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Sellers get a helping hand from e-Commerce platform Shopee

Strong year for Malaysian durians

It’s nearing the middle of the year, which also marks the durian season. However, the Federal Agricultural Marketing Authority (Fama) is anticipating a lower-than-normal yield of below 300,000 tonnes due to high rainfall of late and manpower issues due to the movement control order (MCO).

Despite the challenges, FAMA expects 2020 to be an optimistic year for the durian industry with most durian sellers foreseeing demand to remain strong domestically and internationally, especially from Singapore and China.

FAMA encourages durian industry players to embrace e-commerce to boost their sales with the new normal taking precedence, with many already going online luring durian enthusiasts to savour the king of fruits right at home.

Durian aficionados are also looking for the fruit online; proof for this is that e-Commerce platform Shopee has noted the word “durian” trending in the keyword search on its platform, signifying consumers’ interest on the fruit as the season kicks off.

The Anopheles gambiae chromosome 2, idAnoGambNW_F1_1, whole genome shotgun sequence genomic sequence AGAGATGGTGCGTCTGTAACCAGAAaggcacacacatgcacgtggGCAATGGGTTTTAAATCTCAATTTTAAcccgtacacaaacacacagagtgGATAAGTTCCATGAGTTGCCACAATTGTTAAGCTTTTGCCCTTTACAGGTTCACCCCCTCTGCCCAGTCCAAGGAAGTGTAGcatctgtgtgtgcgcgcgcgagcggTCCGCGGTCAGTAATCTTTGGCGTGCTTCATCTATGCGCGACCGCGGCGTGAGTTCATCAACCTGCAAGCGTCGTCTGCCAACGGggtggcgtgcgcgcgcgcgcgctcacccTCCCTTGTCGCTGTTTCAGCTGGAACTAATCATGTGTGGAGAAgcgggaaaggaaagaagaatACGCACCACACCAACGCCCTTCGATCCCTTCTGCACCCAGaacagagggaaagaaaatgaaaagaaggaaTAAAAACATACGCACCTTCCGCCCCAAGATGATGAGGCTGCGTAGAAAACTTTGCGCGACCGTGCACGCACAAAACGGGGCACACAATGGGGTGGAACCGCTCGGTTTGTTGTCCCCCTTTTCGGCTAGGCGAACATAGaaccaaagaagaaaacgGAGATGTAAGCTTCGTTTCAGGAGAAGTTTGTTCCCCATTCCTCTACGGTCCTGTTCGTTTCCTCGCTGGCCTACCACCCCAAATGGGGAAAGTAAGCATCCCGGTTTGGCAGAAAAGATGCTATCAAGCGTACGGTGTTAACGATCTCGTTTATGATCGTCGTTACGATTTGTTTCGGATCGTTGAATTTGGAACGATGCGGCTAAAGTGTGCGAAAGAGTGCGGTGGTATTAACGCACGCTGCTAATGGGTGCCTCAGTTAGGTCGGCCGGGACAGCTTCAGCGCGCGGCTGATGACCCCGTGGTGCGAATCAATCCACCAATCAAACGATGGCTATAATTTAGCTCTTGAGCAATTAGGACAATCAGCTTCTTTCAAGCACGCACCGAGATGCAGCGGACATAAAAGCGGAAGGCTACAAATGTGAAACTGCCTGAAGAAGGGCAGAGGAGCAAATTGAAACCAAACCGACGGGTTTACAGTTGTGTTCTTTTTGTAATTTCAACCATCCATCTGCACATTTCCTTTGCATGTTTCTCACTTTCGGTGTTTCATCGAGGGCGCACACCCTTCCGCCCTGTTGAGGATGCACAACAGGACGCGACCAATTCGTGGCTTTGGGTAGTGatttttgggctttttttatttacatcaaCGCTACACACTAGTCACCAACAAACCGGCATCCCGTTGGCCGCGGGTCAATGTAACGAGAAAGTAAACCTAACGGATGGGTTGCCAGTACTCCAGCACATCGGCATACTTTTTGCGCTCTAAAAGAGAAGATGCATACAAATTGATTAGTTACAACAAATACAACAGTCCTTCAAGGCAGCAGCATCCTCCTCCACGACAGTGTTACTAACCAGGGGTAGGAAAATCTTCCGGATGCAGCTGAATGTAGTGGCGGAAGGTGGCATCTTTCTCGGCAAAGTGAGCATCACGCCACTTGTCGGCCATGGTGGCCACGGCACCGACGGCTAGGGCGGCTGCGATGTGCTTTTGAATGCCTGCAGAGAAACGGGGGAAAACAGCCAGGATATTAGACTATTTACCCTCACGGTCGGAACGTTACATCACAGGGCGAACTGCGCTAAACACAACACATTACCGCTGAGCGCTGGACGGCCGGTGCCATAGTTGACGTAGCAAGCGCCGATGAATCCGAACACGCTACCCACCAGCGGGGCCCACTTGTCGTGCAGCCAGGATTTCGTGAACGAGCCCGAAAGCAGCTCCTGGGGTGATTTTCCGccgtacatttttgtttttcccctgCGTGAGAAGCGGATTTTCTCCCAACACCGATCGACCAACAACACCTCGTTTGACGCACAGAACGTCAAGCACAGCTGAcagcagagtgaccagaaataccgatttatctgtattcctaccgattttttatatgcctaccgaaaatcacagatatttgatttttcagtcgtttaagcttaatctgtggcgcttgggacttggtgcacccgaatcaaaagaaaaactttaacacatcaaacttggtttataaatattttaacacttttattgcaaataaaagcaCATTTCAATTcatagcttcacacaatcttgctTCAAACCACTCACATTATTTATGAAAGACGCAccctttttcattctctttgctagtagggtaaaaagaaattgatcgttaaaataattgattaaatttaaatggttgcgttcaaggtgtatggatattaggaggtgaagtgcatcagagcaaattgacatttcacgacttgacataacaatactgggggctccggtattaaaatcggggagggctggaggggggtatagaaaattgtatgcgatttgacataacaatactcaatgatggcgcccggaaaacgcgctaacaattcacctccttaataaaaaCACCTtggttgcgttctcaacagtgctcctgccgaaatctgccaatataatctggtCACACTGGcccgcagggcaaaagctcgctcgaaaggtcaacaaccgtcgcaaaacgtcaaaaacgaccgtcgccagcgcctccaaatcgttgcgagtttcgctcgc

Shopee said its platform has organically attracted durian farmers from across the country as they started taking their offerings of D24, Musang King, XO, Hor Lor, Udang Merah and more online. Many have been seen to be creative with their own campaigns.

However, will the durian lovers get the same taste of the fruit like buying them from the stalls or eating them right at the orchards?

Leow E Shuen, co-founder and business manager of Shan Cheng Durian Penang, said there were many things to consider when going online. “Freshness of the durian is one of them. To ensure that our customers receive the best quality, we collect the durians from the farm in the morning, open and repack them into boxes and vacuum pack them before they go out for delivery on the same day. With so many sellers online competing for sales, it boils down to quality, service and price to win the crowd,” said Leow.

He said the MCO imposed to curtail the Covid-19 pandemic has impacted the company’s businesses adversely in many ways beyond just sales — even tourists have shied away from visiting its 5.3 hectare farm in Balik Pulau, Penang.

Another durian entrepreneur, Mountain Cat Durian, saw the sales of processed products from durian such as durian puffs and ice cream went down by 50 per cent due to the pandemic.

This was due to the low business-to-business (B2B) demand from the bakeries and confectioneries, as well as the food and beverage merchants.

Source: malaymail.com


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